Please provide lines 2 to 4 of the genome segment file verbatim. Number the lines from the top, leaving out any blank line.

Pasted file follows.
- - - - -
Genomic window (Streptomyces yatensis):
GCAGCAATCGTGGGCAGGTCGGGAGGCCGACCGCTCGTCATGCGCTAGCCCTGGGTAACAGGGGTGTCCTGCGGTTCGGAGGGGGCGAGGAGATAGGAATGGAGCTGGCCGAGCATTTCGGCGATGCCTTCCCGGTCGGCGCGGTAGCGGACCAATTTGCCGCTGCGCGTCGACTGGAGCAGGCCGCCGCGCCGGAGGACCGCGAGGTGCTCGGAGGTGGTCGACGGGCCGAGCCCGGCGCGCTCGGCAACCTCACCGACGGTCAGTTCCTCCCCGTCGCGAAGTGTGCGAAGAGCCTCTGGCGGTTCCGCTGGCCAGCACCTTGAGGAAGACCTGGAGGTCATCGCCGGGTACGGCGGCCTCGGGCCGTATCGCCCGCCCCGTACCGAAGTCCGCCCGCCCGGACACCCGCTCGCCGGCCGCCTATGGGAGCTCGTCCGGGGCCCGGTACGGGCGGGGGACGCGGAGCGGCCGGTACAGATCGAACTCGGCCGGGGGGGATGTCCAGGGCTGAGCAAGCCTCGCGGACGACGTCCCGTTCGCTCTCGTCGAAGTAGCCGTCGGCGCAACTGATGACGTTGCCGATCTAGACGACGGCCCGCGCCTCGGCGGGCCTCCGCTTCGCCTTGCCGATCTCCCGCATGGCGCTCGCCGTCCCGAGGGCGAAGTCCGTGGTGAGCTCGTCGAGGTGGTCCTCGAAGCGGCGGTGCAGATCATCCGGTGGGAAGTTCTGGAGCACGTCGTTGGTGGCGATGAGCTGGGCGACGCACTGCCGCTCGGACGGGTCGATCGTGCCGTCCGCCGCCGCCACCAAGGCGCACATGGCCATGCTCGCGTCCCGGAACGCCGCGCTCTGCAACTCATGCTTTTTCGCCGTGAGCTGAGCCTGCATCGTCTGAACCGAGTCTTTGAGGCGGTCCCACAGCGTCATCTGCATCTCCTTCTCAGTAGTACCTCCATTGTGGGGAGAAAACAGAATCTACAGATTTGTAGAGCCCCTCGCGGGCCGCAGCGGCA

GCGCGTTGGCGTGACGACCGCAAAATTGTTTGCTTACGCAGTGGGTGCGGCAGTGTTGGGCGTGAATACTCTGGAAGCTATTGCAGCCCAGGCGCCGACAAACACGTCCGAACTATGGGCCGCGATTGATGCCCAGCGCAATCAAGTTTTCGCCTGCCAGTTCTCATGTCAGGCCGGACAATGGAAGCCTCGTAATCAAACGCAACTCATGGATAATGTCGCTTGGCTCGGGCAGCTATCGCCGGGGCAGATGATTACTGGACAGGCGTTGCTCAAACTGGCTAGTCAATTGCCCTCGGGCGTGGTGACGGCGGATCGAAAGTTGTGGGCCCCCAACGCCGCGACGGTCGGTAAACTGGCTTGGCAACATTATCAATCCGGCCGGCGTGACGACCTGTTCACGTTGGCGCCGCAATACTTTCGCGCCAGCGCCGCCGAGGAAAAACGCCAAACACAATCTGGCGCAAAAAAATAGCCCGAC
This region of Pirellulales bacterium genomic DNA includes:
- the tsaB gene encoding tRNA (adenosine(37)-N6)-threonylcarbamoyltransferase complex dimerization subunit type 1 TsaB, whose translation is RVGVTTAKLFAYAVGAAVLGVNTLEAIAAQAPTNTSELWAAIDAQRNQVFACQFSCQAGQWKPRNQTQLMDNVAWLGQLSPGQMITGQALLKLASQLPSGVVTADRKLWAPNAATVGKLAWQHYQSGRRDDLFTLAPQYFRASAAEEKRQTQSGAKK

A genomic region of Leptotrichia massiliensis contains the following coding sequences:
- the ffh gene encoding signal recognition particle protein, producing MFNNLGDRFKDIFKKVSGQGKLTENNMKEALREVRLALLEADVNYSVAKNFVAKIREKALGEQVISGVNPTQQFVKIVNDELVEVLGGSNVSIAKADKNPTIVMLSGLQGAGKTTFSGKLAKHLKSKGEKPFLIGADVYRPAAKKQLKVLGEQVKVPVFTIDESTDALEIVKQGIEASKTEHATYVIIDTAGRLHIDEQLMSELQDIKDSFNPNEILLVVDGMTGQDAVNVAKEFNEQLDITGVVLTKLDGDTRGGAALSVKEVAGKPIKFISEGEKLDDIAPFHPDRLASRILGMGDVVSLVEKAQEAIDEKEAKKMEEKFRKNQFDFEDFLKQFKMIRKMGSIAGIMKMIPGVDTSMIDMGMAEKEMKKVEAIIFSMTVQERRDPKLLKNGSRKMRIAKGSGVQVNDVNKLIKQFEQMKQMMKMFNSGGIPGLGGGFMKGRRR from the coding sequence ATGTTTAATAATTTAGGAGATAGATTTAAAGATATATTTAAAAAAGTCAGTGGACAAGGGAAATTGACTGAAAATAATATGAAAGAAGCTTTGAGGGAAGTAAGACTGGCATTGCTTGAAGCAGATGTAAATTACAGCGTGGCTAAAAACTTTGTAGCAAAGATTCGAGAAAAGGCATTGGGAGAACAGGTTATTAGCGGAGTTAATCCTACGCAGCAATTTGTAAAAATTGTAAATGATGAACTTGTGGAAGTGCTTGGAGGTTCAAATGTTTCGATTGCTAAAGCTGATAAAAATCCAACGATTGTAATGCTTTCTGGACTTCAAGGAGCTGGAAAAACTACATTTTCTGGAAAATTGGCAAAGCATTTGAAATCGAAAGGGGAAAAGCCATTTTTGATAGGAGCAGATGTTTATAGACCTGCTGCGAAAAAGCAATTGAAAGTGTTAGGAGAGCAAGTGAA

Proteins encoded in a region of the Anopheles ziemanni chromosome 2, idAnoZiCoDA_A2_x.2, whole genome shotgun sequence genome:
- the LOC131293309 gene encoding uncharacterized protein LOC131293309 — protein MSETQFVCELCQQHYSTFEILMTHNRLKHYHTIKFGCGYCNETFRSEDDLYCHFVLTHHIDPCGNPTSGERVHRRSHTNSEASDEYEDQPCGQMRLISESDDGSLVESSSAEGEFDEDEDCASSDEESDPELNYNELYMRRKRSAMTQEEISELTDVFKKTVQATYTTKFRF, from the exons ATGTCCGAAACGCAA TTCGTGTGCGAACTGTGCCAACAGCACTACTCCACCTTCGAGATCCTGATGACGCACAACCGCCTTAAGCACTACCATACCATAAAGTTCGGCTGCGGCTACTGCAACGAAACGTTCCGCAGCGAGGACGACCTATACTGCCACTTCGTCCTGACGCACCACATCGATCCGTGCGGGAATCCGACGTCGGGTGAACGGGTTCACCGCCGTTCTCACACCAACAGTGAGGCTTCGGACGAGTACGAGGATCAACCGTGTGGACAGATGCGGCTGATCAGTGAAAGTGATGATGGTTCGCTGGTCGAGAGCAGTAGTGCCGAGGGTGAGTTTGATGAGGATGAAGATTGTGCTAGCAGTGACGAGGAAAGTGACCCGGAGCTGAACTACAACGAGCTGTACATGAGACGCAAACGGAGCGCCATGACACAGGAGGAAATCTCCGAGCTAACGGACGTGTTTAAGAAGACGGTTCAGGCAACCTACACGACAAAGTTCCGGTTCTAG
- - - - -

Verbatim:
GCAGCAATCGTGGGCAGGTCGGGAGGCCGACCGCTCGTCATGCGCTAGCCCTGGGTAACAGGGGTGTCCTGCGGTTCGGAGGGGGCGAGGAGATAGGAATGGAGCTGGCCGAGCATTTCGGCGATGCCTTCCCGGTCGGCGCGGTAGCGGACCAATTTGCCGCTGCGCGTCGACTGGAGCAGGCCGCCGCGCCGGAGGACCGCGAGGTGCTCGGAGGTGGTCGACGGGCCGAGCCCGGCGCGCTCGGCAACCTCACCGACGGTCAGTTCCTCCCCGTCGCGAAGTGTGCGAAGAGCCTCTGGCGGTTCCGCTGGCCAGCACCTTGAGGAAGACCTGGAGGTCATCGCCGGGTACGGCGGCCTCGGGCCGTATCGCCCGCCCCGTACCGAAGTCCGCCCGCCCGGACACCCGCTCGCCGGCCGCCTATGGGAGCTCGTCCGGGGCCCGGTACGGGCGGGGGACGCGGAGCGGCCGGTACAGATCGAACTCGGCCGGGGGGGATGTCCAGGGCTGAGCAAGCCTCGCGGACGACGTCCCGTTCGCTCTCGTCGAAGTAGCCGTCGGCGCAACTGATGACGTTGCCGATCTAGACGACGGCCCGCGCCTCGGCGGGCCTCCGCTTCGCCTTGCCGATCTCCCGCATGGCGCTCGCCGTCCCGAGGGCGAAGTCCGTGGTGAGCTCGTCGAGGTGGTCCTCGAAGCGGCGGTGCAGATCATCCGGTGGGAAGTTCTGGAGCACGTCGTTGGTGGCGATGAGCTGGGCGACGCACTGCCGCTCGGACGGGTCGATCGTGCCGTCCGCCGCCGCCACCAAGGCGCACATGGCCATGCTCGCGTCCCGGAACGCCGCGCTCTGCAACTCATGCTTTTTCGCCGTGAGCTGAGCCTGCATCGTCTGAACCGAGTCTTTGAGGCGGTCCCACAGCGTCATCTGCATCTCCTTCTCAGTAGTACCTCCATTGTGGGGAGAAAACAGAATCTACAGATTTGTAGAGCCCCTCGCGGGCCGCAGCGGCA

GCGCGTTGGCGTGACGACCGCAAAATTGTTTGCTTACGCAGTGGGTGCGGCAGTGTTGGGCGTGAATACTCTGGAAGCTATTGCAGCCCAGGCGCCGACAAACACGTCCGAACTATGGGCCGCGATTGATGCCCAGCGCAATCAAGTTTTCGCCTGCCAGTTCTCATGTCAGGCCGGACAATGGAAGCCTCGTAATCAAACGCAACTCATGGATAATGTCGCTTGGCTCGGGCAGCTATCGCCGGGGCAGATGATTACTGGACAGGCGTTGCTCAAACTGGCTAGTCAATTGCCCTCGGGCGTGGTGACGGCGGATCGAAAGTTGTGGGCCCCCAACGCCGCGACGGTCGGTAAACTGGCTTGGCAACATTATCAATCCGGCCGGCGTGACGACCTGTTCACGTTGGCGCCGCAATACTTTCGCGCCAGCGCCGCCGAGGAAAAACGCCAAACACAATCTGGCGCAAAAAAATAGCCCGAC
This region of Pirellulales bacterium genomic DNA includes: